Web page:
HTTP headers are fields in the header of an HTTP request or response that provide information about the client or server, the requested resource, or the returned resource. They are used to control various aspects of the communication between a client (e.g. a web browser) and a server (e.g. a web server).
HTTP headers can be grouped into several categories, including:
Request headers: These headers provide information about the client and the resource being requested, such as the client’s preferred language, the type of content being requested, and the user agent (browser) being used.
Response headers: These headers provide information about the server and the resource being returned, such as the date and time the resource was last modified, the type and size of the resource, and the status code of the response.
Entity headers: These headers provide information about the resource being returned, such as its length, content type and encoding.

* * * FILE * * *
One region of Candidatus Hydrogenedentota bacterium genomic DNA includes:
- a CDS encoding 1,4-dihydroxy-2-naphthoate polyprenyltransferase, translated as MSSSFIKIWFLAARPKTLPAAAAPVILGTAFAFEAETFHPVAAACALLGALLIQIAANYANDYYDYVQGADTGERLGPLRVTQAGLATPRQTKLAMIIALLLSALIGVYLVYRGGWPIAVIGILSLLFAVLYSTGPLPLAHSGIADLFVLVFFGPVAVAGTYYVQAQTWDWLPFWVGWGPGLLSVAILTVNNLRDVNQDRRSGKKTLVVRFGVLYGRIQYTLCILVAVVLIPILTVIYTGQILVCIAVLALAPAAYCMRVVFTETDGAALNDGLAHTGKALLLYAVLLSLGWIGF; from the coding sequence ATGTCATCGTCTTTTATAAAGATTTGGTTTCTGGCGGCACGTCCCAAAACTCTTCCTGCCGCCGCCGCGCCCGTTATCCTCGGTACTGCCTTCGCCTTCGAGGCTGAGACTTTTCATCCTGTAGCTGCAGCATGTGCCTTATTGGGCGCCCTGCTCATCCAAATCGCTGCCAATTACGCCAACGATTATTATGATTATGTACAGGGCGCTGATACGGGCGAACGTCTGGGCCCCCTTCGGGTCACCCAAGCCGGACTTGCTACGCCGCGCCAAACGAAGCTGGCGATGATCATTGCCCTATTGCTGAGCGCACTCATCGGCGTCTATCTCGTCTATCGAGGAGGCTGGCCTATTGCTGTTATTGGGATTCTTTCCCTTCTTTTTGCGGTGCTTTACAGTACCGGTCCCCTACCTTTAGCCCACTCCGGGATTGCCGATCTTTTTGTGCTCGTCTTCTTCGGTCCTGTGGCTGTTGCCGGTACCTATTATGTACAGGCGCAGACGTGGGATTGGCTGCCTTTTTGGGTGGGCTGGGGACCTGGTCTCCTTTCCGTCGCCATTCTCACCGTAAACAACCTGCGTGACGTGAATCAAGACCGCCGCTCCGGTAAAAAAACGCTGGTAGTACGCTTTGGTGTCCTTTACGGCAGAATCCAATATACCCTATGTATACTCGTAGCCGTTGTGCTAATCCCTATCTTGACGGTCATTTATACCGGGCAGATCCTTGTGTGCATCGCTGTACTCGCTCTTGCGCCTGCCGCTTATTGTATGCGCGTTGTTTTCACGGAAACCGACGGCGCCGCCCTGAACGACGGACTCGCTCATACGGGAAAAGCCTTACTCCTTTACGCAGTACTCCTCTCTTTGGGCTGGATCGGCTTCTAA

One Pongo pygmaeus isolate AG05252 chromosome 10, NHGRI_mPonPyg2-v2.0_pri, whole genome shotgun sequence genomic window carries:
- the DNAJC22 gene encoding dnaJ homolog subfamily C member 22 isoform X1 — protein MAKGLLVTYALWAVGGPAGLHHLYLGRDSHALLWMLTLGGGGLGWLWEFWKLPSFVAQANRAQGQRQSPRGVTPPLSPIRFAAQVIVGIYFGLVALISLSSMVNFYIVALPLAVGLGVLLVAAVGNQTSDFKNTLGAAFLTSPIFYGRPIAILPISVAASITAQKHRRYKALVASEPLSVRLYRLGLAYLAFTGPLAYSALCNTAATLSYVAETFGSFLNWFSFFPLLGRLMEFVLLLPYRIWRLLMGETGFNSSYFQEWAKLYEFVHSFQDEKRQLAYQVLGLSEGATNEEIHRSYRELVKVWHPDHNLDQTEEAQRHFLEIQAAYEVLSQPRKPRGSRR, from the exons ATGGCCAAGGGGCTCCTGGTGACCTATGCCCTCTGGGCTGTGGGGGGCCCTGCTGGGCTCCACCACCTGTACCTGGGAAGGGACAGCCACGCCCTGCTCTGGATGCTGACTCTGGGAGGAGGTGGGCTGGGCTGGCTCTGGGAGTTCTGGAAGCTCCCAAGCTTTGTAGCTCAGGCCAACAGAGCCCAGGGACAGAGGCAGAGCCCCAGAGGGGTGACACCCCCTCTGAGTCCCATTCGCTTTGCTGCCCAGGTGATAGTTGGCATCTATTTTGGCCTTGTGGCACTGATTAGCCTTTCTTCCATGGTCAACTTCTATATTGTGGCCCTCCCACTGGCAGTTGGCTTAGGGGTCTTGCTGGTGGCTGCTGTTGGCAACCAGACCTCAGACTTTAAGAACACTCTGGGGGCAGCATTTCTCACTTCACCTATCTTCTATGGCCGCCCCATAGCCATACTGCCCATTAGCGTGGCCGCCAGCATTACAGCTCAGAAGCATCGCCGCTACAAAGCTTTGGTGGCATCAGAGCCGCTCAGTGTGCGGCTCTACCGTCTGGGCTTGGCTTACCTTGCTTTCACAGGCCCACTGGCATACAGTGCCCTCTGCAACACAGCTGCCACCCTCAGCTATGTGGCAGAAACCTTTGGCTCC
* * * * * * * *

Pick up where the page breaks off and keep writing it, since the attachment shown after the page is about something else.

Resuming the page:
Commonly used HTTP headers include:
Accept: Specifies the types of content the client will accept in the response.
Content-Type: Specifies the type of content sent in the request or returned in the response.
User-Agent: Specifies the browser or client making the request.
Authorization: Specifies authentication information for the client.
Location: Specifies the URL that the client should be redirected to.
Cache-Control: Specifies how the browser should handle caching of the resource.
Set-Cookie: Sends a cookie from the server to the client.
HTTP headers are an important aspect of the HTTP protocol, and they play a critical role in controlling the client and server’s behavior and ensuring that the correct data is sent and received. They are also used to implement security mechanisms, optimize the application’s performance and support various features, such as cookies, caching and redirection.
Also, See: .htaccess